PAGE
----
Woodland Trust Scotland visitor centre at Lendrick Hill car park

Woodland Trust Scotland visitor centre at Lendrick Hill car park

A new information centre, the Glen Finglas Visitor Gateway, has been built at the Lendrick Hill car park and is the starting point for a whole range of walks; anything from half a mile to 15 miles. There’s also an option to follow the Great Trossachs Path itself, which runs for 30 miles from Callander all the way to Inversnaid on Loch Lomond.

Glen Finglas walks map

Glen Finglas walks map

What is it makes this area so interesting? In the early 19th century that founding father of Scottish tourism, Sir Walter Scott, immortalised both the Trossachs and Glen Finglas in his epic poem ‘Lady of the Lake’ and the ballad ‘Glenfinlas’. From that point on visitors flocked to the area, drawn by the rugged natural beauty of the hills, lochs and glens.  But also by the romantic tales and legends associated with the wild landscape. This notion of the romance of the wild saw many writers, artists and poets among the visitors, including the renowned naturalist, philosopher and social critic John Ruskin, one of the most influential men of his day, and a frequent visitor to the Trossachs. I was pleased to discover that it’s once again possible to go and stand by the rushing waters of the burn at the spot where Millais painted his famous portrait of Ruskin in1853.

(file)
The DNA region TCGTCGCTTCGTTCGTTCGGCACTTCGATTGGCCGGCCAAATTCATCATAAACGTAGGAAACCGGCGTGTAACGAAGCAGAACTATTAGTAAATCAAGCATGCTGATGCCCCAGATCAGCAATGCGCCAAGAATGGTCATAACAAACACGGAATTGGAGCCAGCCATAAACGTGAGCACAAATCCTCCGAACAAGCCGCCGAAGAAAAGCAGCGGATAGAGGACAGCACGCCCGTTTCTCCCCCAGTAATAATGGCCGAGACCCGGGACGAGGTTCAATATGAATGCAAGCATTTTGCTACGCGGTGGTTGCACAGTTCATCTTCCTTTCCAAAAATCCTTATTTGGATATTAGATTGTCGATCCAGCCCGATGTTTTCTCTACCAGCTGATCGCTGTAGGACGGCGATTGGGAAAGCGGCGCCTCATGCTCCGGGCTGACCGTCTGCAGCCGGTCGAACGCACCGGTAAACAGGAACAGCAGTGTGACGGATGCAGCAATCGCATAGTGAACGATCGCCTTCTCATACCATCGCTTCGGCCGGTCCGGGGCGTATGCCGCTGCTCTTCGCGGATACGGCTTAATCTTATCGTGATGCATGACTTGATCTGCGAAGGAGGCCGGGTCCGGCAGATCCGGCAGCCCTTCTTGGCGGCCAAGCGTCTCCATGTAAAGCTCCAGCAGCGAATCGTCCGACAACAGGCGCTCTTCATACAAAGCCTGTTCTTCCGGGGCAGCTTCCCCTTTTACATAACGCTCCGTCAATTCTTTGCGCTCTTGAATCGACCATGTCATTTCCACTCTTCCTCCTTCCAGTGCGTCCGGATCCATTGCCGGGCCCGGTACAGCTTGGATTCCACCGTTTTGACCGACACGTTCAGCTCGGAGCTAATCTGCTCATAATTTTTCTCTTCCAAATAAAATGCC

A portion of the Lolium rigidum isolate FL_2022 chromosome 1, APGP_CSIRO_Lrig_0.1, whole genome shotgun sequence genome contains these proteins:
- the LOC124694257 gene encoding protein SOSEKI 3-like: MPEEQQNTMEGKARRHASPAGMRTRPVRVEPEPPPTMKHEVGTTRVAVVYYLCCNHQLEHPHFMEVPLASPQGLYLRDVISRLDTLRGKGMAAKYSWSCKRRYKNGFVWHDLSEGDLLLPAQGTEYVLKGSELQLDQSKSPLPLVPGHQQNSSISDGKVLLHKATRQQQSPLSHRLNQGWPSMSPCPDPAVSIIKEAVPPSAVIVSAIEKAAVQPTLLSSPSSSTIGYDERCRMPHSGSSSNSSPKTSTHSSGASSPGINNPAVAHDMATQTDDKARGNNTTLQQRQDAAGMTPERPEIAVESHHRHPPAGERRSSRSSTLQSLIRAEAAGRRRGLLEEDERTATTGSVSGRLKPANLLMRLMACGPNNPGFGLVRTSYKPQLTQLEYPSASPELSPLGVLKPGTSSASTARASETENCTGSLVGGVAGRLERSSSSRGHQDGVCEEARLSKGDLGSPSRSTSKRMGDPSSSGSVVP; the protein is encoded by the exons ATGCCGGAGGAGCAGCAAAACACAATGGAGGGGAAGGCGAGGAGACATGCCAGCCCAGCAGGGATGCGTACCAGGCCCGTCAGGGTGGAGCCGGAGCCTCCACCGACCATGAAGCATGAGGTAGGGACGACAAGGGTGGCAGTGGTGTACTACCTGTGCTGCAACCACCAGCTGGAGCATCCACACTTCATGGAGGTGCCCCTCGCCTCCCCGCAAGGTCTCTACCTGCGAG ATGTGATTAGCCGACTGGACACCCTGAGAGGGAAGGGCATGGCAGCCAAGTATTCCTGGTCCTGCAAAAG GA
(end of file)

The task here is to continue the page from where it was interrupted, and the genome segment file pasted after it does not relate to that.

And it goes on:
Through the woods above Glen Finglas dam

Through the woods above Glen Finglas dam

The Great Trossachs Forest project is not a ‘quick fix’, but an inspired and inspiring long-term plan to regenerate natural woodland and habitats. We took the Lendrick Hill and Dam walk, which, at its most northerly point, looks down on the gentle curve of the dam built in the 1960s as part of the massive Scotland-wide hydro-electric scheme.

The walk ends at the delightful Brig O’Turk Tea Room, well-known both for its wonderful food but also as a key location in the 1959 remake of John Buchan’s classic The 39 Steps. Starring the debonair Kenneth More, much of this version was filmed in and around the Trossachs.  In one scene our hero makes his escape by peddling off, hidden amongst a group of other cyclists, whilst clad in a rather improbable fashion! The cyclists we saw that day were anything but improbable and it was great to see so many people getting real enjoyment from a trip to Glen Finglas.

The world-famous Brig O'Turk tearoom!

The world-famous Brig O’Turk Tea Room!